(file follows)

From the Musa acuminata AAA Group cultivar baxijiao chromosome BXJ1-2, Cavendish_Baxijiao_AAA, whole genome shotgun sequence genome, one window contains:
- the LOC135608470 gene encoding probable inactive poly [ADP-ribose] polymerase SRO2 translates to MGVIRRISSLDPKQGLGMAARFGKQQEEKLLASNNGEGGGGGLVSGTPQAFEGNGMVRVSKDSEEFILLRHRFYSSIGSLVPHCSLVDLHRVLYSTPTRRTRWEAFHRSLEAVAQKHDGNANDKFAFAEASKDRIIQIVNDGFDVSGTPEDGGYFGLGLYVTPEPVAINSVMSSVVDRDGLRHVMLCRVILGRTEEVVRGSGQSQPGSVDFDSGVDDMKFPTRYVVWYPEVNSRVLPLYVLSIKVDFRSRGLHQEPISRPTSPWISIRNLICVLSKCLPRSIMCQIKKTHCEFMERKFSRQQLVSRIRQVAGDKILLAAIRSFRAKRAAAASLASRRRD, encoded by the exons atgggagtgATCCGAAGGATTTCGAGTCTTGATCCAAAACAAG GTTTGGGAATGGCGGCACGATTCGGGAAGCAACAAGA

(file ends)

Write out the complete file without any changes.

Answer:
From the Musa acuminata AAA Group cultivar baxijiao chromosome BXJ1-2, Cavendish_Baxijiao_AAA, whole genome shotgun sequence genome, one window contains:
- the LOC135608470 gene encoding probable inactive poly [ADP-ribose] polymerase SRO2 translates to MGVIRRISSLDPKQGLGMAARFGKQQEEKLLASNNGEGGGGGLVSGTPQAFEGNGMVRVSKDSEEFILLRHRFYSSIGSLVPHCSLVDLHRVLYSTPTRRTRWEAFHRSLEAVAQKHDGNANDKFAFAEASKDRIIQIVNDGFDVSGTPEDGGYFGLGLYVTPEPVAINSVMSSVVDRDGLRHVMLCRVILGRTEEVVRGSGQSQPGSVDFDSGVDDMKFPTRYVVWYPEVNSRVLPLYVLSIKVDFRSRGLHQEPISRPTSPWISIRNLICVLSKCLPRSIMCQIKKTHCEFMERKFSRQQLVSRIRQVAGDKILLAAIRSFRAKRAAAASLASRRRD, encoded by the exons atgggagtgATCCGAAGGATTTCGAGTCTTGATCCAAAACAAG GTTTGGGAATGGCGGCACGATTCGGGAAGCAACAAGA